China said on Monday it expects to lay off 1.8 million workers in the coal and steel sectors as part of efforts to reduce industrial overcapacity, but no timeframe was given.
China has vowed to deal with excess capacity and eliminate hundreds of so-called “zombie enterprises” – loss-making firms in struggling sectors that are being kept alive by local governments trying to avoid job losses.
Yin Weimin, the minister for human resources and social security, told a news conference that 1.3 million workers in the coal sector could lose jobs, plus 500,000 from the steel sector. It was the first time a senior government official has given a number for job losses as China deals with industrial overcapacity amid slowing growth.
“This involves the resettlement of a total of 1.8 million workers. This task will be very difficult, but we are still very confident,” Yin said.
For China’s stability-obsessed government, keeping a lid on unemployment and any possible unrest that may follow has been a top priority.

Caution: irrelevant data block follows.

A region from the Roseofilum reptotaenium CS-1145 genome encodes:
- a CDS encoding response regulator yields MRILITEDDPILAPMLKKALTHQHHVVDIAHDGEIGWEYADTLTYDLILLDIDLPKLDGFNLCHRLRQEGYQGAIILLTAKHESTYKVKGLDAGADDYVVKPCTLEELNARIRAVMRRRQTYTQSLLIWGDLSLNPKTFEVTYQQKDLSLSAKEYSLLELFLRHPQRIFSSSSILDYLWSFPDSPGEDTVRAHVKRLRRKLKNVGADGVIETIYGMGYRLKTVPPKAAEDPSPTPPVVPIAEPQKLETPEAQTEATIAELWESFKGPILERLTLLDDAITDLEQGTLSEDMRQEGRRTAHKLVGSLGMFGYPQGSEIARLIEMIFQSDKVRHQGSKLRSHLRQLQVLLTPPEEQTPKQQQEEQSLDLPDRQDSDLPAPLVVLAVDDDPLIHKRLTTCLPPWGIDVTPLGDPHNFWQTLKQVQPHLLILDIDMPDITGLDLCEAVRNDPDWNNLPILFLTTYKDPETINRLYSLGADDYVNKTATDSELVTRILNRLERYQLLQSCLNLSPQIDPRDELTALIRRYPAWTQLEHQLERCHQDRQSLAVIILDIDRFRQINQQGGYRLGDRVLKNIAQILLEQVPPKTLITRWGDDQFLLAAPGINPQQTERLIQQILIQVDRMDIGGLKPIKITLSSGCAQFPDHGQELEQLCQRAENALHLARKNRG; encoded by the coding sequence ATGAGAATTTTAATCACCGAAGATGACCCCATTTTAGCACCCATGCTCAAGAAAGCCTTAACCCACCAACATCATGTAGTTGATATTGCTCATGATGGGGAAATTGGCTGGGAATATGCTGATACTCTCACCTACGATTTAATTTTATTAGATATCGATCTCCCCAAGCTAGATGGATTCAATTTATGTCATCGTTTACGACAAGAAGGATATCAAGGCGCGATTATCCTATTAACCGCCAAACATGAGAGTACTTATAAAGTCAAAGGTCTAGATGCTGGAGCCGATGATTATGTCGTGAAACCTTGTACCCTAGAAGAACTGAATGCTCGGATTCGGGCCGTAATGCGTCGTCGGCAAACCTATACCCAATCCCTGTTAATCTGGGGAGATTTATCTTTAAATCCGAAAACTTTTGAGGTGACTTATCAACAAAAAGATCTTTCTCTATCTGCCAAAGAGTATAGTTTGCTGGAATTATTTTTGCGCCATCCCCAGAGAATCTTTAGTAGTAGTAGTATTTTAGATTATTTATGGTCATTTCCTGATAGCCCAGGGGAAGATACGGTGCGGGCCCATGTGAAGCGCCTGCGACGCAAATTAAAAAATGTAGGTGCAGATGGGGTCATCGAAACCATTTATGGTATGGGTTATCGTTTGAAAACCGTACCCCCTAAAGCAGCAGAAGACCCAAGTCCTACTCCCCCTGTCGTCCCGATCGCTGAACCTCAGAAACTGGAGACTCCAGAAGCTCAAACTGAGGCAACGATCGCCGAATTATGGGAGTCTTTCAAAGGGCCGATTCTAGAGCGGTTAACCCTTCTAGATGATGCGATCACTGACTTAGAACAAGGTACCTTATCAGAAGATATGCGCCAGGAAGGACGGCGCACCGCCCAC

The central government will allocate 100 billion yuan ($15.27 billion) over two years to relocate workers laid off as a result of China’s efforts to curb overcapacity, officials said last week.
China’s vice finance minister Zhu Guangyao quoted Premier Li Keqiang as telling U.S. Treasury Secretary Jack Lew on Monday that the fund would mainly focus on the steel and coal sectors.
“The economy faces relatively big downward pressures and some firms face difficulties in production and operation, which would lead to insufficient employment,” Yin said, adding that increasing graduates this year would also add pressure in the job market.
Despite of economic downturn, there have been no reports of mass layoffs as occurred during the global financial crisis, with the survey-based jobless rate published by the National Bureau of Statistics staying at around 5.01 percent at the end of last year.
The registered urban jobless rate published by the human resources and social security ministry was at 4.05 percent at the end of 2015.
However, many economists believe the few official employment readings in China underestimate the number of jobless.
(Reporting By Kevin Yao and Beijing Monitoring Desk; Editing by Raju Gopalakrishnan)